In view of these expectations and challenges, the following are five virtualization best practices that will transform enterprise IT both from an operational and strategic standpoint.
Best Practice #1 (For End Users): Leverage virtualization to eliminate the IT bottleneck
We recommend that organizations enable automation-driven, self-service IT for end users (constrained by access policy and resource quotas for each class of end user). End users should be able to gain access (typically via a Web portal) on demand to IT resources (storage, networking, and virtual machines). The system should automatically ensure that no single user can monopolize or misuse resources in the extreme case.
Best Practice #2 (For Application Administrators): Use a virtualized sandbox to improve IT applications and service reliability
We recommend that application administrators leverage virtualization to enable a service (i.e., a group of virtual machines networked together) staging workflow. In this workflow, the service is progressively readied and validated at each stage before it is “promoted” into production. For example, the stages could include patch deployment, integration with IT services, user acceptance testing, and final rollout of the service to production. Services that are virtualized could easily be managed through these stages. This progressive move towards production deployment mitigates the risk and uncertainty associated with introduction of patches and new releases into a production workload scenario.
Best Practice #3 (For Infrastructure Administrators): Improve resource utilization and retain a bird’s eye view of your virtual infrastructure
Infrastructure administrators should rely on and use a single pane of management glass that can manage across multi-site/location, multi-hypervisor virtual farm infrastructure deployments. This unified view will provide the infrastructure administrator with a coherent view of resource utilization across all sites. A multi-hypervisor framework ensures the administrator has eliminated the risk of vendor lock-in to a large extent.
Best Practice #4 (For Data Center Directors): Keep the TCO in view always and be diligent on virtual infrastructure costs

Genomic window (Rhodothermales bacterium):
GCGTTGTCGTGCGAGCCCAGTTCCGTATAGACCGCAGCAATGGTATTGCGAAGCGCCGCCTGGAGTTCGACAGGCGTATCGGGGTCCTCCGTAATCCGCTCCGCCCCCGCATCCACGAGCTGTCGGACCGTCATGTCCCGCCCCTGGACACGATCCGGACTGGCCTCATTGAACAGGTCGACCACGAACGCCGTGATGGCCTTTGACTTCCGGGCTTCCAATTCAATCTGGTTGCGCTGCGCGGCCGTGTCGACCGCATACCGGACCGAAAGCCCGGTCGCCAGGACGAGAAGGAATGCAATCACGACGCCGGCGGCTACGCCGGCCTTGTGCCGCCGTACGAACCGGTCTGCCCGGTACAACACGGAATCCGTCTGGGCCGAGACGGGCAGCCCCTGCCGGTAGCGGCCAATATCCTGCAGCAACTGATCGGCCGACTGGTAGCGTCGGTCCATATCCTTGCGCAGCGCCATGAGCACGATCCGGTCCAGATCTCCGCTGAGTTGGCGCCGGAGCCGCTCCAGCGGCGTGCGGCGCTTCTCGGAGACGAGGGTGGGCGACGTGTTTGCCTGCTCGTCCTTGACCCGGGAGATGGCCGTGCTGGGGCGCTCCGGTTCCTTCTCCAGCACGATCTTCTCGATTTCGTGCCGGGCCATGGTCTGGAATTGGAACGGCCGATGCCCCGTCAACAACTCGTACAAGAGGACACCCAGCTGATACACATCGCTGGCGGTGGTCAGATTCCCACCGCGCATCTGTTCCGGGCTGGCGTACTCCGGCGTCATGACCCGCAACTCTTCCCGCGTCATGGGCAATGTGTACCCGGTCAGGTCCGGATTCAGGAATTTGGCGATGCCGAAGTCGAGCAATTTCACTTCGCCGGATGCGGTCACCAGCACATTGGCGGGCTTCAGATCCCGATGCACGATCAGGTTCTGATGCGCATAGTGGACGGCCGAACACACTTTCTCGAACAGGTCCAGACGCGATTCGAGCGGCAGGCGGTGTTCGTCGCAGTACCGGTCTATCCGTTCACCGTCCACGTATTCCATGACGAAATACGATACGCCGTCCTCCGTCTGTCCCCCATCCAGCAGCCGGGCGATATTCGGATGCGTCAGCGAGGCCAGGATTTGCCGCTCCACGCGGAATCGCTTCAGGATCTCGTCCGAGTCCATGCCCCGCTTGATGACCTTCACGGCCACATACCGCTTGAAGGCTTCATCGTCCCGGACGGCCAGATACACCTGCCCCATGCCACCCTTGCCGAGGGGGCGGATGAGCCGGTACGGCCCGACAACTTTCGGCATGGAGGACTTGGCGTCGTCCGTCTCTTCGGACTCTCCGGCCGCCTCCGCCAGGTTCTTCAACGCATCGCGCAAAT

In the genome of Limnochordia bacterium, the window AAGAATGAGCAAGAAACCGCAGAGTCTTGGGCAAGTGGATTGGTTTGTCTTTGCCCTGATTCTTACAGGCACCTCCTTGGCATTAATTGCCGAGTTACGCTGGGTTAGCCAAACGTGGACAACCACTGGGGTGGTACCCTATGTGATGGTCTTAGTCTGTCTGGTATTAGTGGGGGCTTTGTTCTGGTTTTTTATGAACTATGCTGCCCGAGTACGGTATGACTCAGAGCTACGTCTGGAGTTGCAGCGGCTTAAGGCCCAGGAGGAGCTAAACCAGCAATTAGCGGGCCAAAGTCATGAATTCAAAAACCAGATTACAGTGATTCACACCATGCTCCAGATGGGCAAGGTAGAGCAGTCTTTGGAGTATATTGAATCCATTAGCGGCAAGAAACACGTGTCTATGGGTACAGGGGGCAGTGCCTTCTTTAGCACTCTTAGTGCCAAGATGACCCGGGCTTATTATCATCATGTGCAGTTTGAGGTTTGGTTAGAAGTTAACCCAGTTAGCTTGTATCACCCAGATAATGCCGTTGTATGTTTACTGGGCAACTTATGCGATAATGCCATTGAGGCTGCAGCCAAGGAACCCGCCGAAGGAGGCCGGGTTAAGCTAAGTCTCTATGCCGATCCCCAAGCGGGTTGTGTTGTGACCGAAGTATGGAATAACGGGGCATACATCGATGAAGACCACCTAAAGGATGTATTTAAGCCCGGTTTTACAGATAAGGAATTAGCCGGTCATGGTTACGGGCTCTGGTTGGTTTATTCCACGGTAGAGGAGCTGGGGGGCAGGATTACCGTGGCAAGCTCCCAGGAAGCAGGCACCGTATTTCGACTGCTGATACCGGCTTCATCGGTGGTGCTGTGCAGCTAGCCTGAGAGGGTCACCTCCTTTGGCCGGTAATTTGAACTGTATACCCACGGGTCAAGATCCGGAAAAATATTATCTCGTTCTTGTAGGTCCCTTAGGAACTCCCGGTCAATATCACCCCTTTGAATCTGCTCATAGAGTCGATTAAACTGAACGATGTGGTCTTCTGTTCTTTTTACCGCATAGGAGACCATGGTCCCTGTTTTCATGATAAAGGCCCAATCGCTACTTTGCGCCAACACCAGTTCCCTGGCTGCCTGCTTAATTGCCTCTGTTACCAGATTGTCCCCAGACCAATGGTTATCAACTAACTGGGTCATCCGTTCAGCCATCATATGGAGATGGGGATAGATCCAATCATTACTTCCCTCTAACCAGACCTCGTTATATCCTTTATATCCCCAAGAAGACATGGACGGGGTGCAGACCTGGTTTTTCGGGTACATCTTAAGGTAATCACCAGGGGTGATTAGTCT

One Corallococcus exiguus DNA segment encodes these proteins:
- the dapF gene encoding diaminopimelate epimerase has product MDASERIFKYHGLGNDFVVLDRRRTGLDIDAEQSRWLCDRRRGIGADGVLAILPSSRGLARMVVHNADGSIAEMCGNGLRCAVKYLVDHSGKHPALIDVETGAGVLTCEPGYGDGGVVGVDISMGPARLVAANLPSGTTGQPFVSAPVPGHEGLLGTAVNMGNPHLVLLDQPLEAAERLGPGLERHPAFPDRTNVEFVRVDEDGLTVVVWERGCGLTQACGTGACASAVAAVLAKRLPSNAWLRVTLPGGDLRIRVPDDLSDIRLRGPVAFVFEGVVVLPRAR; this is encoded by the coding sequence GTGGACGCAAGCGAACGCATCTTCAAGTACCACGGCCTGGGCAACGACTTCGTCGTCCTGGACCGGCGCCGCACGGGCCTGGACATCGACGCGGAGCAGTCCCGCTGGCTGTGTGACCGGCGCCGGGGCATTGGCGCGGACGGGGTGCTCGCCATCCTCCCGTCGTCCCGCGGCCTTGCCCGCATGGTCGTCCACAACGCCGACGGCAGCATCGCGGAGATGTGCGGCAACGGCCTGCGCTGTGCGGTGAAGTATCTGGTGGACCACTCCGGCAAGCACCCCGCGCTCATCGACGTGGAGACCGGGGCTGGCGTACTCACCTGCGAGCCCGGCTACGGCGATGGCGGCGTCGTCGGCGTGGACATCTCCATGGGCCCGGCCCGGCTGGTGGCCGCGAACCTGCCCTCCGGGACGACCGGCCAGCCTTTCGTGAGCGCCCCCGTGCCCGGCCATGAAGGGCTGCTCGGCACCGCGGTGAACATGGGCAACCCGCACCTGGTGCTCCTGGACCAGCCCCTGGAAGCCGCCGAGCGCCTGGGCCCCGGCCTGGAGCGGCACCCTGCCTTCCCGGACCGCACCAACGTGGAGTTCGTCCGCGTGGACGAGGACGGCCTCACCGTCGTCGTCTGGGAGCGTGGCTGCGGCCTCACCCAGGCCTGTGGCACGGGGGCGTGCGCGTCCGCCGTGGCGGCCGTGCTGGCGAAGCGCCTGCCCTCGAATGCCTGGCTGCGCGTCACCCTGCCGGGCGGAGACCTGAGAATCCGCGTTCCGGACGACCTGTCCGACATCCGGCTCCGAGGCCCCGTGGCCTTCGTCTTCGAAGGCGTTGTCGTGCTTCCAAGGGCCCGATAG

Data center directors must fully understand the TCO of their virtualized infrastructures. It would benefit the IT manager to understand and learn about bundles, features, dependencies and SKUs first hand from the vendor account manager. In this context, some enterprise-ready virtualization products are being offered for free and are worth a consideration. There are solutions available in the market that might be worthwhile considerations for maintaining software license compliance and appropriate business unit chargebacks.
Best Practice #5 (For CIOs): Invest in virtualization to keep IT agile
We recommend that CIOs invest in virtualization infrastructure that will allow organizations to seamlessly leverage the growing public cloud infrastructures (i.e., “burst” or “grow” into the cloud) should the need arise. We further recommend that this “burst to the external cloud” should only happen when demand rises above the ‘steady state’ (note that steady-state requirements are met by in-house infrastructure).
Business alignment is a fundamental driver for CIOs and IT departments worldwide. Virtualization is a disruptive new technology that can alter how IT impacts and aligns with business. The technology accompanied with powerful management applications has the potential to transform the strategic and operational working of non-production and production data centers. As outlined in this article, virtualization, when applied with a set of governing best practices, has the potential to impact across all levels in the IT organizational hierarchy and can transform enterprise IT.
Ravi Gururaj is the founder and CTO of VMLogix and has over 19 years of technology product development, management, and marketing experience. He has held senior management roles at Trilogy, UberWorks, and Dialogic Corporation. He can be reached at email@example.com.
Srihari Palangala is the director of product marketing at VMLogix and has spent more than eight years in software product management, marketing and business development. He can be reached at firstname.lastname@example.org.